By Jenna Minser
“People ask, ‘Why did you create a social enterprise for virtual reality?’ Why would you not do that if you could?” Viarama founder and CEO Billy Agnew said of the Edinburgh-based virtual reality social enterprise he established in 2015, “I think that’s just the way it’s looked upon in Scotland. There’s some kind of national character that wants to care for the fellow human being. And long may it continue.”
Agnew’s idea for Viarama, centred around using virtual reality, or VR, headsets for social good, started when he was just 16 after he first tried the new technology, “It just had this profound effect on me,” Agnew said, “The potential of it seemed so full of opportunities.”
Years later, Agnew managed to get an early model VR headset. With a background in psychology, Agnew saw VR as a tool to help people with Alzheimer’s disease and dementia. It was something that, at the time, had never been done before.
Agnew started work with local dementia groups and nursing homes. He hoped that the technology would help those suffering from memory issues or confusion to ground them in a situation they felt comfortable in. Whether that be visiting a favourite beach from childhood or doing an activity they couldn’t do in reality anymore, Agnew described the initial visits as intensely emotional.
“After those first visits,” Agnew said, “from my perspective, it would have been remiss if I didn’t try to make sure people could get access to this technology.”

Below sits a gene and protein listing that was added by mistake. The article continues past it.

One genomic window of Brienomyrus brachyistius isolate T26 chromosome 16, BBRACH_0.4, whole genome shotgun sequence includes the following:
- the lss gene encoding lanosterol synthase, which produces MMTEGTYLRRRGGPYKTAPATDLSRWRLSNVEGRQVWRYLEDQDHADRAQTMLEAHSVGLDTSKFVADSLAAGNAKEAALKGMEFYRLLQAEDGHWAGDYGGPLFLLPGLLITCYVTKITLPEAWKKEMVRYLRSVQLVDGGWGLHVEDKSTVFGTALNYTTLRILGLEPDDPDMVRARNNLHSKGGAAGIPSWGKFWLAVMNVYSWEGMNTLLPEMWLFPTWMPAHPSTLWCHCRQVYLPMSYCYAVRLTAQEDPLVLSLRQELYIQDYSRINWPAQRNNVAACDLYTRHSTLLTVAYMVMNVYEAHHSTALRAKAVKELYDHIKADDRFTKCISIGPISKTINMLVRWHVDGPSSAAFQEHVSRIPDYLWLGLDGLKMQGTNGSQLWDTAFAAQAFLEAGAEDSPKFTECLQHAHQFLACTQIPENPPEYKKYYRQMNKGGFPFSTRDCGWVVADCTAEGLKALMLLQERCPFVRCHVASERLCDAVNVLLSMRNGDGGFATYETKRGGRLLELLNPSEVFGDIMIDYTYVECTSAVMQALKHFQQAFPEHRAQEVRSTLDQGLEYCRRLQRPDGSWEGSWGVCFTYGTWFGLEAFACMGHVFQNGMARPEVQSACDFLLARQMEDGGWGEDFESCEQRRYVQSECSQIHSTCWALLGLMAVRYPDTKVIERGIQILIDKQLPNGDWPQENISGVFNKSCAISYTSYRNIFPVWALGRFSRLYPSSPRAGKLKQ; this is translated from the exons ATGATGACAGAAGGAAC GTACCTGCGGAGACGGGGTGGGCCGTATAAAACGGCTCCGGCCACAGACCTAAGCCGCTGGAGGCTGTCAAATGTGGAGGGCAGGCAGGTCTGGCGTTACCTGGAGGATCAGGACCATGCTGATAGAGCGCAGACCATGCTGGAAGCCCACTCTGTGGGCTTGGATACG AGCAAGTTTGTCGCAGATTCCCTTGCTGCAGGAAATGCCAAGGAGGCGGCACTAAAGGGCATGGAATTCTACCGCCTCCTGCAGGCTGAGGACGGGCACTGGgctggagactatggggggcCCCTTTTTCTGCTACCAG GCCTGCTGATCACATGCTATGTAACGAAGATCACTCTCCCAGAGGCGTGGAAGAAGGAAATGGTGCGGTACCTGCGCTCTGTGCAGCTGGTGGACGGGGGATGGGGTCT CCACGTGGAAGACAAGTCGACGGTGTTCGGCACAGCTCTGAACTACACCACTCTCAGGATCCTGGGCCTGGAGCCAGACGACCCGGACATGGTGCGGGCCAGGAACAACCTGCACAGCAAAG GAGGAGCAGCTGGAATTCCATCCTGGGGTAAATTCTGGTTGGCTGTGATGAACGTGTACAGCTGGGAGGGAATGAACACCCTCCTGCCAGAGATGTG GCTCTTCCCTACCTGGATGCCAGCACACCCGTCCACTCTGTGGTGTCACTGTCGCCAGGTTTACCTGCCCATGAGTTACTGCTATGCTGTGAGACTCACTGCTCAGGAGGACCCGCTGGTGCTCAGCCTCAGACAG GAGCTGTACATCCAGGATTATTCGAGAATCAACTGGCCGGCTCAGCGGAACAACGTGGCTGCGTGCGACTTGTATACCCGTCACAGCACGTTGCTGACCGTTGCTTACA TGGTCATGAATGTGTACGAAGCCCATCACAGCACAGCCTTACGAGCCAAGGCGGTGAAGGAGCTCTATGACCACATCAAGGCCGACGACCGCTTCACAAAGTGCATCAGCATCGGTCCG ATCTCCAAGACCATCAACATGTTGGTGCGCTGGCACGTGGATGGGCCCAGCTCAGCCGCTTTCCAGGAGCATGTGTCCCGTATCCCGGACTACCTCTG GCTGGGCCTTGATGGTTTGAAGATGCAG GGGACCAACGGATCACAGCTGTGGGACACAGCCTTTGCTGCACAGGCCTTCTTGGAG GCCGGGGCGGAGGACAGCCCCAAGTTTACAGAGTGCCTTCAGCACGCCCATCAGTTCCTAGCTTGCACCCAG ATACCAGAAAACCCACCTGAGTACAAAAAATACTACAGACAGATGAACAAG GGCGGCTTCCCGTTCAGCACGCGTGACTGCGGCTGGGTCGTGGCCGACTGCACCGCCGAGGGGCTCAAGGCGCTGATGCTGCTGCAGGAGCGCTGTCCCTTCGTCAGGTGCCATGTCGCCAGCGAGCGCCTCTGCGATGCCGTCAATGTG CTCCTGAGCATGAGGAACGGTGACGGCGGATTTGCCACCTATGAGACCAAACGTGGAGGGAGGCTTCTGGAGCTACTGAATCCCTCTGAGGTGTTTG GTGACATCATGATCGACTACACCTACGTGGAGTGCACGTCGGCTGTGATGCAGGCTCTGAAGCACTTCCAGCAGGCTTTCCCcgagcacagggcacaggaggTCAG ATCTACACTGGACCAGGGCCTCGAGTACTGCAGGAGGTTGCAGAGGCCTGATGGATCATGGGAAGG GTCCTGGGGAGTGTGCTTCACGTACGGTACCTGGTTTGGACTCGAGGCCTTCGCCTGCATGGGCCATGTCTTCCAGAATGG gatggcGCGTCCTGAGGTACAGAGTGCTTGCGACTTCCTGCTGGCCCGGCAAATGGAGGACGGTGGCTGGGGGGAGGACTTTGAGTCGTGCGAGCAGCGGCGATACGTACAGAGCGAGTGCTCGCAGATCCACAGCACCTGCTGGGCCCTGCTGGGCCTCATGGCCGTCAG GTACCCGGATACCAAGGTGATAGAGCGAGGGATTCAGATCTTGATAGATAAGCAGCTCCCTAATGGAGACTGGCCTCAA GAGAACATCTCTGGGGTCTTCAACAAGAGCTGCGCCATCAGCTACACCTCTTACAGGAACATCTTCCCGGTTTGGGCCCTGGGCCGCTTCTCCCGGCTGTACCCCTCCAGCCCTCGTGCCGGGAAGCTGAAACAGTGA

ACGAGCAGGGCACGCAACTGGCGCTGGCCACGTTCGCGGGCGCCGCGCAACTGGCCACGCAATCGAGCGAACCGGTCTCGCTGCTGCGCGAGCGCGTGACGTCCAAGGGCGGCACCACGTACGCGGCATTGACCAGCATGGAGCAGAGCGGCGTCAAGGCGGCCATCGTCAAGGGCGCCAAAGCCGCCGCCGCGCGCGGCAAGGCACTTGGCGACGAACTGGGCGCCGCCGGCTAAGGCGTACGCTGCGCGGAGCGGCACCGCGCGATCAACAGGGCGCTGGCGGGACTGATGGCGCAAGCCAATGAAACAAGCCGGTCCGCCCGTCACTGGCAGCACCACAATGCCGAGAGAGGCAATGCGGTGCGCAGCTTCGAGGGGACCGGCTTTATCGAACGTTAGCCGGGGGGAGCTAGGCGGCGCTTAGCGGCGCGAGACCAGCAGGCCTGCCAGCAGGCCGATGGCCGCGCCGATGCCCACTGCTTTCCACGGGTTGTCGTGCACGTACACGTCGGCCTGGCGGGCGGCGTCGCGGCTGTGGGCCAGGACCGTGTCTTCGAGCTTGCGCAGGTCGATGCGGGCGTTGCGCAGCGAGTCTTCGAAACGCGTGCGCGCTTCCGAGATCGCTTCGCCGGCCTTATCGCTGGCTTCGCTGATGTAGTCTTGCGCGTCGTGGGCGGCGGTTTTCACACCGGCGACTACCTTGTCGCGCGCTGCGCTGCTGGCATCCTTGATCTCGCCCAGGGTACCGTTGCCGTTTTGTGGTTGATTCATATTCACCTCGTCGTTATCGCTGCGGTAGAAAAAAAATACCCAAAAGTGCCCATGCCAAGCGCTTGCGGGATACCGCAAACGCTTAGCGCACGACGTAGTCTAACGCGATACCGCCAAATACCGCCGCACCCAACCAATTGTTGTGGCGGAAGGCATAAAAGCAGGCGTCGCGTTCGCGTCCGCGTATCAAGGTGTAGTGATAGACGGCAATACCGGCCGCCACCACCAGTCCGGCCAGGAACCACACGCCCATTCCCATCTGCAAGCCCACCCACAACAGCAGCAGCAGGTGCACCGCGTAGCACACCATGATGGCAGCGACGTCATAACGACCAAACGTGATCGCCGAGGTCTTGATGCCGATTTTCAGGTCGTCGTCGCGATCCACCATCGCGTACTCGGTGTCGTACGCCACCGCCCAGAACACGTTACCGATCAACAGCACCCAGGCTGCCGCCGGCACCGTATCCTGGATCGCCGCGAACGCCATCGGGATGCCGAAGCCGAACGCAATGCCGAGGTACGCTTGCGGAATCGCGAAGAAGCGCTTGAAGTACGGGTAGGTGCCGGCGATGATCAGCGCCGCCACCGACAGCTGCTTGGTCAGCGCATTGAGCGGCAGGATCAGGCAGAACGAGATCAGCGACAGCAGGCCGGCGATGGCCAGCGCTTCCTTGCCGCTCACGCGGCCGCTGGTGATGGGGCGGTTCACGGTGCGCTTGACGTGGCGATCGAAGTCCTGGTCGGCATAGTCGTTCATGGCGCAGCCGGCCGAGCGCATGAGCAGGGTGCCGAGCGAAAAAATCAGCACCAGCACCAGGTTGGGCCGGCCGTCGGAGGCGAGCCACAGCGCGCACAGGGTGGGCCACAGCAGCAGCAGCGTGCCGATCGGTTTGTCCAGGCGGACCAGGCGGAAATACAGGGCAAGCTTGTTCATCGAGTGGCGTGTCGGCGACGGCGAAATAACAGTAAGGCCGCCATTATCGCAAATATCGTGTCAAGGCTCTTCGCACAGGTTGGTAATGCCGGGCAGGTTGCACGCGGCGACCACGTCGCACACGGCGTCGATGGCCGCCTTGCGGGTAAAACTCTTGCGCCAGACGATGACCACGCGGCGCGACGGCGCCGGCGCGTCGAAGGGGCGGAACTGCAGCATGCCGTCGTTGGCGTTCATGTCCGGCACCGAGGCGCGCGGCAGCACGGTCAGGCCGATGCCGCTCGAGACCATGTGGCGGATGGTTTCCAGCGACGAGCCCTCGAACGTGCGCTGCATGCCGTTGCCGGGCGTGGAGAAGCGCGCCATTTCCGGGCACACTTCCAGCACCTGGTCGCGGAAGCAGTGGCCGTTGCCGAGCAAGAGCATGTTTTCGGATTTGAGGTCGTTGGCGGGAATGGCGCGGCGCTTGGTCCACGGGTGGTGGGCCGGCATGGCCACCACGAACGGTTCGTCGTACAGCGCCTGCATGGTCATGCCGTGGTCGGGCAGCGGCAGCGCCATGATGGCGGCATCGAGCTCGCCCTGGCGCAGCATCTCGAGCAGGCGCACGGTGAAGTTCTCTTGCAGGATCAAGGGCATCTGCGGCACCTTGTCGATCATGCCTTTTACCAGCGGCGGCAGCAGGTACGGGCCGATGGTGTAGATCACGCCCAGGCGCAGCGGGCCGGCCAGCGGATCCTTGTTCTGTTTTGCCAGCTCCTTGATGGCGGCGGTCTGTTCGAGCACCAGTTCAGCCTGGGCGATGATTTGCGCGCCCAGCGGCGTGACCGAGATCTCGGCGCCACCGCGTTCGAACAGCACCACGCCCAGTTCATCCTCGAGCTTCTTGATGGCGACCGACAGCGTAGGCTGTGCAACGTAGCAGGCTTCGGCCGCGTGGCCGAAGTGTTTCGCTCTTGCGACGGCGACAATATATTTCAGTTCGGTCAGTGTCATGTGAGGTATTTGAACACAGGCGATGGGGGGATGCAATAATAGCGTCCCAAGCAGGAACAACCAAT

Five years on, Viarama now works in locations across Scotland to help increase accessibility to VR.
Finding peace at the end of life
Some of the main work that Viarama does is in hospice and respite centres, following Agnew’s original vision of enabling those with Alzheimer’s, dementia, and other debilitating health issues to once again see the world.
St. Columba’s Hospice in Edinburgh is one such centre. They started working with Viarama in 2017 after Agnew approached them offering a free trial session. Dr Anna Lloyd, a research fellow at St. Columba’s, explained that while there hasn’t been extensive research on the topic, there is some evidence to show that VR experiences can help people with pain or anxiety, two common symptoms that people exhibit towards the end their lives.
While Dr Lloyd notes that there have been a range of reactions to the virtual reality experiences, most have been positive. “For some people,” Dr Lloyd said, “there was a really profound response.”
Participants have felt joy, happiness, and even the capacity to fulfil something that they haven’t been able to before. Others felt that their symptoms, mostly pain and anxiety, were lessened.
Dr Lloyd cited one instance of a woman who was near the very end of her life. She was bed-bound and struggled to lift her head and carry the VR headset. Agnew takes his time with participants, oftentimes taking them to several places virtually, and the woman ended up visiting a canyon in America.
“She felt incredibly at peace and was just there for quite a long time,” Dr Lloyd said of the woman’s experience. “When she went back to her room, her son and her husband were in tears at how important that session had been for them and for the woman. That was the first time they’d seen her smile in a long time.” This was very shortly before the woman died, and Dr Lloyd described how incredibly moved her family felt at being able to see her at peace.